Don’t knit, watch television, read, work, lounge, or do anything other than sleep or make love while in bed. This sends the message to your brain that the bed is for sleeping. This means that if you are not sleeping, only trying to sleep, get up. Do something else for a while (without turning on a light), then try again.

If You Are a Worrier, Schedule Your Worrying

Sometimes people can’t sleep because their mind is focused on what already happened or what has yet to happen. If this is you, schedule fifteen or thirty minutes each day for worrying. Do nothing else during that time. This let’s your brain know that your thoughts will get the attention that they deserve, but sleep time is not the proper time for that. In case your brain is insistent that you must think about it while you sleep, keep a notebook by your bed to write down your thoughts so that you won’t forget to worry about it at the scheduled time. This generally will allow your mind to relax enough to let go.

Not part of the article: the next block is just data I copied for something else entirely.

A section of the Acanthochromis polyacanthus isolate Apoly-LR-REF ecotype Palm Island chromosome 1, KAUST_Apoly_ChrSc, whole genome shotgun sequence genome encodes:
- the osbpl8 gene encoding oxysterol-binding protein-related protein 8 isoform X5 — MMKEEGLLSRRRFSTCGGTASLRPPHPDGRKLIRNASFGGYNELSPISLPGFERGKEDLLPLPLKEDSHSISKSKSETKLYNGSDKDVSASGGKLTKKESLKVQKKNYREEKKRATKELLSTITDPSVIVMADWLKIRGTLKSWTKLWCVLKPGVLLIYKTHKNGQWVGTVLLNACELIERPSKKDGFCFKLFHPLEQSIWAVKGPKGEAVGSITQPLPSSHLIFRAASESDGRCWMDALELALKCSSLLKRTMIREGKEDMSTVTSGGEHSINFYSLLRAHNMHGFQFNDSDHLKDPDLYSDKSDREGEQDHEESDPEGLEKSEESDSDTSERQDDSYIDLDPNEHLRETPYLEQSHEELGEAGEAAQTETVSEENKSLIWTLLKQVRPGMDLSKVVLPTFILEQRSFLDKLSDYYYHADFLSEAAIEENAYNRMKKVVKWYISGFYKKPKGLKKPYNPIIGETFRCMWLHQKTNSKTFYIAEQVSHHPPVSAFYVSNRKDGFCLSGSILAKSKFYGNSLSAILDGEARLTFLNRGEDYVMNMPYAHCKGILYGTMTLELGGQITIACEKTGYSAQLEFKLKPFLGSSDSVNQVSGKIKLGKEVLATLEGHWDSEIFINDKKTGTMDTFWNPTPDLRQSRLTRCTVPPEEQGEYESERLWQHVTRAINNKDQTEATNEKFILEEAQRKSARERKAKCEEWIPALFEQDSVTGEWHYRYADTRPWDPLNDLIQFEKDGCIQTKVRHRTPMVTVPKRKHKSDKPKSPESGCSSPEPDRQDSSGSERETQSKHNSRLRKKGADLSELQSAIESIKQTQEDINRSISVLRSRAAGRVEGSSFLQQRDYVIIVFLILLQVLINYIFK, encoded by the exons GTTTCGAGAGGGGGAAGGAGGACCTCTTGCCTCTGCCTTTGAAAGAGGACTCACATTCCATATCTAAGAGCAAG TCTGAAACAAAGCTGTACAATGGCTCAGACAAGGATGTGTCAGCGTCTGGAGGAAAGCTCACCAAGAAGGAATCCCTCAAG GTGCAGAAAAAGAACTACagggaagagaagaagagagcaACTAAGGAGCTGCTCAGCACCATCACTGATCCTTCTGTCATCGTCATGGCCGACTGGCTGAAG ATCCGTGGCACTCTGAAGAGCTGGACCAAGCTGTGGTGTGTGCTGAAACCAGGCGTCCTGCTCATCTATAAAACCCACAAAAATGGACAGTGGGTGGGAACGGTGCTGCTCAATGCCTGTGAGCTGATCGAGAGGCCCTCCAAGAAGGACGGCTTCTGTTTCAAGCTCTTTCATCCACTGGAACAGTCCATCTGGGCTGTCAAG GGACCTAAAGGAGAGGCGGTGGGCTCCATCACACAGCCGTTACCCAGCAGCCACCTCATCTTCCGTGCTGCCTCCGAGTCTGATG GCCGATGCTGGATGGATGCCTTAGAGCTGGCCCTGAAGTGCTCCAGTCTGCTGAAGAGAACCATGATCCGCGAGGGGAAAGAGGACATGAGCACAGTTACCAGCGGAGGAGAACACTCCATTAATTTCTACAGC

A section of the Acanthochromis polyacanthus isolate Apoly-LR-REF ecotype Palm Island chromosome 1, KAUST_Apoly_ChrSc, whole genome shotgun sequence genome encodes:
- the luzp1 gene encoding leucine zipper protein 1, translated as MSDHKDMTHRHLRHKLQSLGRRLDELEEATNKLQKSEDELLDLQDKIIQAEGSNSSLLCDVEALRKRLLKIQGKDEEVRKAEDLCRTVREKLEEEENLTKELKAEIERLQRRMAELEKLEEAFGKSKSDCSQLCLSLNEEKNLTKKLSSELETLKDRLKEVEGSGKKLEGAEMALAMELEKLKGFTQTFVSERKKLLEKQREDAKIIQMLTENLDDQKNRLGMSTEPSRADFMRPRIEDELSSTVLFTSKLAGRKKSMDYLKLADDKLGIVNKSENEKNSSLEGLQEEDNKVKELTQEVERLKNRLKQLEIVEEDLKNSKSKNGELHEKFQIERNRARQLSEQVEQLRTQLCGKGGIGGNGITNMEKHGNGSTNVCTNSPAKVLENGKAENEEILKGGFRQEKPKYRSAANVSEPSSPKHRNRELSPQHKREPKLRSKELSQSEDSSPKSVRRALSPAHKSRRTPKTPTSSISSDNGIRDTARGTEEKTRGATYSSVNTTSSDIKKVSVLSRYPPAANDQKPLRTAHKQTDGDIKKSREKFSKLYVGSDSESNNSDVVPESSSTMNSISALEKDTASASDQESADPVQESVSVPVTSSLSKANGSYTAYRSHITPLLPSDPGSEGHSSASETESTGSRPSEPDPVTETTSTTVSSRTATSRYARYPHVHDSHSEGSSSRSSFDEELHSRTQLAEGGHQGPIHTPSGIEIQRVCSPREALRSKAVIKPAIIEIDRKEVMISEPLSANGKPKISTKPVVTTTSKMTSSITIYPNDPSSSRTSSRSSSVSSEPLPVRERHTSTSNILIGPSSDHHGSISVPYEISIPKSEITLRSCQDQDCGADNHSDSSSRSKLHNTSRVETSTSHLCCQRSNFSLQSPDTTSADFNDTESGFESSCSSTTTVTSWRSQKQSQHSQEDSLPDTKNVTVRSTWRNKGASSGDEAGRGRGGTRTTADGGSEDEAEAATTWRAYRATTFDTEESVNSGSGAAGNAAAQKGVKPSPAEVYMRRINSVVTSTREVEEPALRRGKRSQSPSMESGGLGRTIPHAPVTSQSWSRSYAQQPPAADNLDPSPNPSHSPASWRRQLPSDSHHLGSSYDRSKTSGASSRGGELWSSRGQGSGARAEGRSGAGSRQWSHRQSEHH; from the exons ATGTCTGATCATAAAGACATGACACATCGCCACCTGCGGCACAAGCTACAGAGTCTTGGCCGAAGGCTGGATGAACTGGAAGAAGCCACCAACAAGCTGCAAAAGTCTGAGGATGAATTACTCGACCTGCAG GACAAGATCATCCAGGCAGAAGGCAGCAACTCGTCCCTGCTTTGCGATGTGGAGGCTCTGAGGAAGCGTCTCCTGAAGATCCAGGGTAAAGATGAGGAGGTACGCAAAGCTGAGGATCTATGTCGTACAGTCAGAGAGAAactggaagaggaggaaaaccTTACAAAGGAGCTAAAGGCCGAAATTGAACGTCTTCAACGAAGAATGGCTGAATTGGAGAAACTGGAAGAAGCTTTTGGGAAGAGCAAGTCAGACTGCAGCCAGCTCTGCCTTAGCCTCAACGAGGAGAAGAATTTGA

Stay Hydrated

Most of us learn not to drink before going to bed so that you don’t have to get up and go to bed during the night. You definitely don’t want your sleep disturbed by the need to use the bathroom, but you also need to stay hydrated in order to sleep well. The trick is to find the right balance. Your brain is 85% water. It needs this water to function well. The brain is busiest at night when it’s processing memories and detoxifying the body. When the brain is well hydrated, it helps daytime and nighttime processes go more smoothly. Since 75% of Americans are chronically dehydrated, this means that you could probably use more water AND sea salt to help your body absorb it. (Water without electrolytes can’t be used by the body).